Who Cares More, Coke or Pepsi?

Image by Orin Zebest

Much has been said about Pepsi’s falling market share and its social media driven Refresh cause marketing effort. Extremists have dubbed Pepsi Refresh as the iconic symbol of failure for social media as a marketing mechanism. Like many conversations about social media, this view is too simplistic. It fails to acknowledge several key issues, including product weaknesses, the fact that PR and advertising were well integrated into the effort, and the debatable use of cause marketing as the primary thrust behind Refresh. Meanwhile primary competitor Coca Cola continues to widen the gap with its marketing and quieter CSR initiatives.

The lack of a tangible theory of change, the over-focus on PR 2.0 participation metrics, and generally a failure to report the results of its community investments, lead one to question the authenticity of Pepsi Refresh. The market has been repeatedly told about the great marketing successes, and in context, there’s a notable under-emphasis on the social good results from Pepsi. On the cause side, nonprofits who have won grants have grumbled about the lack of post-award support from Pepsi.

Because Pepsi Refresh did not have a tangible theory of change, a measurable approach towards social good, one can conclude that these outcomes are natural. They also show a lack of understanding about corporate social responsibility, authenticity and social media. In short, now that the fanfare is over, what good did the company achieve, and how do people feel about their participation in the campaign since the primary reported result is that they posted about Pepsi Refresh?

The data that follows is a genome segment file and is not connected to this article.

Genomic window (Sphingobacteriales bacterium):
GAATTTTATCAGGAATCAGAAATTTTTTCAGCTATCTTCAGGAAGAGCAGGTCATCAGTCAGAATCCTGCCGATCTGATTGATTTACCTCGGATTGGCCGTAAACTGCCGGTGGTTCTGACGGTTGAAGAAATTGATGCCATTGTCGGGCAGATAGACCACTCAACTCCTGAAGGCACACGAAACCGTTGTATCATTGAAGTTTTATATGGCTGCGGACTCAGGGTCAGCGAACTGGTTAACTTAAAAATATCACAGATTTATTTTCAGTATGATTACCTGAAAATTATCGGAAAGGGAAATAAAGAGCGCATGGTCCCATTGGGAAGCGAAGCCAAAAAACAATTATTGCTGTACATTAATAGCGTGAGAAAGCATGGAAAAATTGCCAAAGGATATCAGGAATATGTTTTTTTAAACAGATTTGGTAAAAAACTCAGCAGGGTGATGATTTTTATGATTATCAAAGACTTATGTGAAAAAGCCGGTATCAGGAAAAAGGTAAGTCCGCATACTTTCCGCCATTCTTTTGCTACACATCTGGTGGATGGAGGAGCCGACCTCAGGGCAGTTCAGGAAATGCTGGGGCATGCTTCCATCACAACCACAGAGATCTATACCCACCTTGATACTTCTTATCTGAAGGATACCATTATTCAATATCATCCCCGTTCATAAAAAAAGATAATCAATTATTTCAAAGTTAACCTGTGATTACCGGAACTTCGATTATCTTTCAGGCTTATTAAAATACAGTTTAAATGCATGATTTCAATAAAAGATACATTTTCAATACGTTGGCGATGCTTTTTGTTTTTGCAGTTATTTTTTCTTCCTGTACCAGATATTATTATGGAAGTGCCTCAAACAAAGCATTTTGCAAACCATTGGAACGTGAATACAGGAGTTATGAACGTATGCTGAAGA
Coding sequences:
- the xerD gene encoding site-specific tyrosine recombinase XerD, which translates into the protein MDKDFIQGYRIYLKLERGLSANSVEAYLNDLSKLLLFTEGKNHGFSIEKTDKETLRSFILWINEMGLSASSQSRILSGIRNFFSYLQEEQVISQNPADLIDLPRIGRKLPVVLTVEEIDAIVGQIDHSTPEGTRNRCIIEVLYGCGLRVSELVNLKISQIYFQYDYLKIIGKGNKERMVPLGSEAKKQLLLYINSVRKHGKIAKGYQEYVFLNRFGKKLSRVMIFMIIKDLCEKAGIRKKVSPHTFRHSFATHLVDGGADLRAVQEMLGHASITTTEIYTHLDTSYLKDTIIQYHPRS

Social good campaigns only work when people feel the company genuinely cares, and when social media is used that participants feel their contributions have had a societal impact. Pepsi has not successfully communicated either outcome. On the contrary, Pepsi’s approach to reporting Refresh results have been short sighted and undermined some of the good will built with community investments.

In fact, when closely examining Refresh’s “social good” and market leader Coca-Cola’s CSR efforts, one cannot help but question which soda company really cares more? Coke has taken incredible strides in water stewardship, and while it doesn’t market this activity, it actively communicates its strategy to resolve an issue that its products directly impact. It works with environmental partners, and reports back on lessons learned.

Let’s be clear, from a holistic standpoint, Coke’s CSR efforts are not ideal and leave a lot to be desired. They don’t even use many of these efforts to promote themselves, but at least the company works towards tangible end goals. There’s an authenticity to Coke’s efforts that one does not get from Refresh.

In considering corporate social good it seems that quiet authenticity is more effective than fanfare in the long term. The hare loses to the tortoise. The primary reason why is not the method, but the intent and purpose of waging social good. Who do you think cares more, Coke or Pepsi?


  • After watching the documentary Tapped I am not sure that Coke truly does care about water. Unless, of course, that documentary changed their stance.